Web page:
Iran decided against shutting down the country in the dubious hope that the economy would benefit.
Iran has demonstrated the dangers of failing to prepare for the coronavirus with enough rapidity. The Islamic Republic decided against shutting down the country in the dubious hope that, as long as Iranians went about their daily lives, the economy would benefit even if Iran’s health system came under strain. That choice came at a steep cost: over three thousand Iranians have died from the coronavirus, and Iran’s health ministry notes that more Iranian deaths comes every few minutes. The Iranian economy too has suffered from the panic surrounding the pandemic.
If Mauritanian officials take the drastic action of shutting their country to outsiders, they will no doubt encounter difficulties in enforcing the measure. Migrants and militants have long traversed Mauritania with ease. The country sits on the route that refugees take from Sub-Saharan Africa to Europe, and al-Qaeda in the Islamic Maghreb – the Algerian franchise of the notorious group – has recruited Mauritanians. Mauritanian officials will likely require outside assistance.
In the short term, Mauritania will have to cooperate with its neighbors to seal its borders in a bid to prevent the coronavirus from spreading between them. Algeria, Mali, Morocco, and Senegal can assist Mauritania by coordinating with it on border controls. For their part, European states would improve the Arab country’s chances in the battle against coronavirus by retrieving all their nationals from Mauritanian territory and stopping any more Europeans from traveling there. By closing itself off, Mauritania can concentrate its resources on defeating the coronavirus.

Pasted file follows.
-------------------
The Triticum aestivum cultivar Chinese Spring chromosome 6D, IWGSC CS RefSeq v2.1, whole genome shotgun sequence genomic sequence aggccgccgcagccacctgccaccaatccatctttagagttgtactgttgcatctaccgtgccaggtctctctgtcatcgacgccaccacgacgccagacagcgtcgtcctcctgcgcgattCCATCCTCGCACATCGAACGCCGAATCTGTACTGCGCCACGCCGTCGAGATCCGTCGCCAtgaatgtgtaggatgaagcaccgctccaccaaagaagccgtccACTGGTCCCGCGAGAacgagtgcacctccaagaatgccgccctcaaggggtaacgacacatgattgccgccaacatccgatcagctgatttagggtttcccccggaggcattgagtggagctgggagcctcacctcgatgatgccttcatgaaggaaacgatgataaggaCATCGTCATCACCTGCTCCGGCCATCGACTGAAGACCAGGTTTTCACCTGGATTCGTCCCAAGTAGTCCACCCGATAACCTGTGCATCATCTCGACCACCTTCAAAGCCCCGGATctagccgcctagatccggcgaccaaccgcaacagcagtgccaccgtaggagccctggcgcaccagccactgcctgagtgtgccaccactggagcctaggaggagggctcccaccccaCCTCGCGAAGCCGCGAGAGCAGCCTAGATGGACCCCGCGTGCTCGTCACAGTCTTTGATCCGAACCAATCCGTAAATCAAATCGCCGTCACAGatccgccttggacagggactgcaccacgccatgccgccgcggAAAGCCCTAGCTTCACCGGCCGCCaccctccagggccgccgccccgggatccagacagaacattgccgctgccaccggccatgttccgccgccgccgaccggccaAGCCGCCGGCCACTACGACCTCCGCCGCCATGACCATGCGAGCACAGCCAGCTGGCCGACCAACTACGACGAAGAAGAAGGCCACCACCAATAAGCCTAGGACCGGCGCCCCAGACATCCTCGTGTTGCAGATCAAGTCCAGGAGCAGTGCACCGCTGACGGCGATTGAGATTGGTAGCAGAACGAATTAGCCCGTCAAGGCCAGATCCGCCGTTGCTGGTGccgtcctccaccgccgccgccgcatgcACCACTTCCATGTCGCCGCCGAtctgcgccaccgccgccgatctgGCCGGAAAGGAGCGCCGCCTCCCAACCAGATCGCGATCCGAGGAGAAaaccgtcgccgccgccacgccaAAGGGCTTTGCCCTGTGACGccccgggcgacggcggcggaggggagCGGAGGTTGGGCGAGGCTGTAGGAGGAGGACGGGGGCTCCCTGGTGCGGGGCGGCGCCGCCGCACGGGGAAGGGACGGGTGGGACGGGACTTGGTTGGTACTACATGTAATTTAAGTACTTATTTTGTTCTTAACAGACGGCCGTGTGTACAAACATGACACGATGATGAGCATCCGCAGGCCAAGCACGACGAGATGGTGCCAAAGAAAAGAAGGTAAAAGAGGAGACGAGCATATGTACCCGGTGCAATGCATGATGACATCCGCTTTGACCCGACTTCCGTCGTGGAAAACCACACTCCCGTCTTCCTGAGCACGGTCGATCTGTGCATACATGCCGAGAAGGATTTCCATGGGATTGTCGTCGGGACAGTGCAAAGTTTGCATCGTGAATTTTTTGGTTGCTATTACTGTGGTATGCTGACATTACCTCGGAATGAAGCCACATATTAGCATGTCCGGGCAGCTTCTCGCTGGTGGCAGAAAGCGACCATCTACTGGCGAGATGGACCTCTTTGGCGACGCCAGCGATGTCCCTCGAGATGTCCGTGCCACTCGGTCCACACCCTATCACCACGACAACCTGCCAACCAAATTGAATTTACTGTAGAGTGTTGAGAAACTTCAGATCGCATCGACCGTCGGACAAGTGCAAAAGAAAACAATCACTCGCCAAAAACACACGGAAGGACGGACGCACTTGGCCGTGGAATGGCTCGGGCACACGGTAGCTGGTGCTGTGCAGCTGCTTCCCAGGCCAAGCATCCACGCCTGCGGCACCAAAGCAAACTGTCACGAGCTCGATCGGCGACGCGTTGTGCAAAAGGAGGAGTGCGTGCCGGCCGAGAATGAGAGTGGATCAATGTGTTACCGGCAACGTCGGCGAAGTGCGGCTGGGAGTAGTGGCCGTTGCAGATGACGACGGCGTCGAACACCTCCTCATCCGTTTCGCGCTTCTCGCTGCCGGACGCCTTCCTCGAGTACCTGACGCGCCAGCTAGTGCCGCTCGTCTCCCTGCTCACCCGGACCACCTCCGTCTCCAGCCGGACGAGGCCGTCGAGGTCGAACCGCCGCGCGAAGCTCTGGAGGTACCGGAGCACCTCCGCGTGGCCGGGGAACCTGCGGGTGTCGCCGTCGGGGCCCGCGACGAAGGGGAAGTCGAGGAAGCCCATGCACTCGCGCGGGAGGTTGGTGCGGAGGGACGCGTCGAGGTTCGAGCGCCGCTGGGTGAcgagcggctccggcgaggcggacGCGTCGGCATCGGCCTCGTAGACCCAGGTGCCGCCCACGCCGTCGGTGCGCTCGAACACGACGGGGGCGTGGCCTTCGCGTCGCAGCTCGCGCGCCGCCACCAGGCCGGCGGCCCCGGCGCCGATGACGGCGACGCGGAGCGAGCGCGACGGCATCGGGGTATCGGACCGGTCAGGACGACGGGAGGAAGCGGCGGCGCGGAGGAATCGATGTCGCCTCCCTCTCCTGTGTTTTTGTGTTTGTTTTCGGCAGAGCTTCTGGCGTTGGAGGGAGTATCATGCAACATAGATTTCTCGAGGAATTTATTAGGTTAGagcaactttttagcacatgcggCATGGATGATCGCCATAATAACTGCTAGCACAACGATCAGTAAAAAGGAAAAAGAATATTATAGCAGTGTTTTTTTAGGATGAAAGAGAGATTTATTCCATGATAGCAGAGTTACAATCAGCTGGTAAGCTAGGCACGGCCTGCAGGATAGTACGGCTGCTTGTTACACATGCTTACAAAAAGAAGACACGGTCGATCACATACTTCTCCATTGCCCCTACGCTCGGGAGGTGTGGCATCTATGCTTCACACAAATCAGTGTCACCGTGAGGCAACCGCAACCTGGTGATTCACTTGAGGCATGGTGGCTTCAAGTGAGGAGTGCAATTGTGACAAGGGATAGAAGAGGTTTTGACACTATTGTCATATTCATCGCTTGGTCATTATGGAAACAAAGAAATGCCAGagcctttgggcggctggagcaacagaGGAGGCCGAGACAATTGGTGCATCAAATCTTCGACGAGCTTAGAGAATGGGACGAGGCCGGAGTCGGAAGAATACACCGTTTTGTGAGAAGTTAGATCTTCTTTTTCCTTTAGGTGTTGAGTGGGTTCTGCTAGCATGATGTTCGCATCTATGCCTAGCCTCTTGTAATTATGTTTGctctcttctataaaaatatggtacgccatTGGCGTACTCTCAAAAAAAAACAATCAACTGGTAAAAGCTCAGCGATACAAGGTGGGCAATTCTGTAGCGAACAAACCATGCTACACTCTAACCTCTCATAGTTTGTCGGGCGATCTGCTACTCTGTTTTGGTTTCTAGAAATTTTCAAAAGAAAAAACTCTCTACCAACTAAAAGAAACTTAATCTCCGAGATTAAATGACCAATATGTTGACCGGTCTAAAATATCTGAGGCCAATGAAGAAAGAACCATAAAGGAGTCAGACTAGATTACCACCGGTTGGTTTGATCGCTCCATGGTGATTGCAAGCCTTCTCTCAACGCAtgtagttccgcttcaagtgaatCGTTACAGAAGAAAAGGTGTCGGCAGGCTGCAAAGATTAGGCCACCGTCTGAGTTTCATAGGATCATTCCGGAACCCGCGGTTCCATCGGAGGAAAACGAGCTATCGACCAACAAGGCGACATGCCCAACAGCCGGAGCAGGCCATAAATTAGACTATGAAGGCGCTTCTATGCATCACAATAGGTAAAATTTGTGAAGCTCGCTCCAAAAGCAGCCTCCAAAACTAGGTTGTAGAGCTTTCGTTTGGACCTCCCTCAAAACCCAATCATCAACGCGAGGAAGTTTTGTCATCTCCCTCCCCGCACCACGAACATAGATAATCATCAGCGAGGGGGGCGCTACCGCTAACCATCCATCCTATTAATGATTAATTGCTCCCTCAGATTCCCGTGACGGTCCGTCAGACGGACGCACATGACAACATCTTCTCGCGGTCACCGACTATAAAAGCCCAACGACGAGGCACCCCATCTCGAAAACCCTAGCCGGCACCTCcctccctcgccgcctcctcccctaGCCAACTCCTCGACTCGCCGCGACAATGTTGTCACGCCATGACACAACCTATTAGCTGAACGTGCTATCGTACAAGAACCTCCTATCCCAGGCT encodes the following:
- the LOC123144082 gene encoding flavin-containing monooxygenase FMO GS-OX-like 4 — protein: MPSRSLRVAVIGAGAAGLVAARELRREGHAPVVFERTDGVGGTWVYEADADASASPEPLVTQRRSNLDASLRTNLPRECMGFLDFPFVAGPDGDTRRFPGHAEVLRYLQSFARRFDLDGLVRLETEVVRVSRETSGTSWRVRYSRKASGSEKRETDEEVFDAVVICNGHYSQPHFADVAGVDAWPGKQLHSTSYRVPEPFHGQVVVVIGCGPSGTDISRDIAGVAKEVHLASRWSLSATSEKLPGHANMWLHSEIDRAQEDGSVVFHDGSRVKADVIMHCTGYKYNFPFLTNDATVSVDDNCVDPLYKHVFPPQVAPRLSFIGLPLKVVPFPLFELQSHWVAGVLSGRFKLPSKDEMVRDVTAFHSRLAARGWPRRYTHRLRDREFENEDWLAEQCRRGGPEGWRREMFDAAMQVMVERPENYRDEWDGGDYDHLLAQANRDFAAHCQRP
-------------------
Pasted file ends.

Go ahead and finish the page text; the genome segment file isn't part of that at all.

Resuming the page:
Mauritanian leaders can strengthen their campaign against the coronavirus by courting financial assistance and humanitarian aid from their allies in Beijing and Paris. China – a longtime investor in Mauritania and the patron behind the Friendship Port of Nouakchott – can lend its expertise on countering the coronavirus to Mauritanian officials. France, which colonized Mauritania in the 19th century, has an obligation to aid the many countries that compose Françafrique.
The international community has a duty to contribute to efforts to prepare Mauritania for the further spread of the coronavirus.
Like China and France, the international community as a whole has a duty to contribute to efforts to prepare Mauritania for the further spread of the coronavirus. The World Health Organization (WHO) – an offshoot of the United Nations – has worked in Mauritania for years. The Arab League can collaborate with WHO in Mauritania in addition to calling on wealthier Arab states waging their own battle on the coronavirus to help officials in Nouakchott combat the pandemic. In the war on this outbreak, all countries and international organizations are becoming allies.
The coronavirus has yet to balloon in Mauritania as the outbreak has elsewhere in Africa for the time being, but the country will need considerable assistance to overcome this health crisis. If the coronavirus has hobbled great powers such as China, France, and the United States, Mauritania will likely have to depend on well-placed friends to weather this ever-changing pandemic.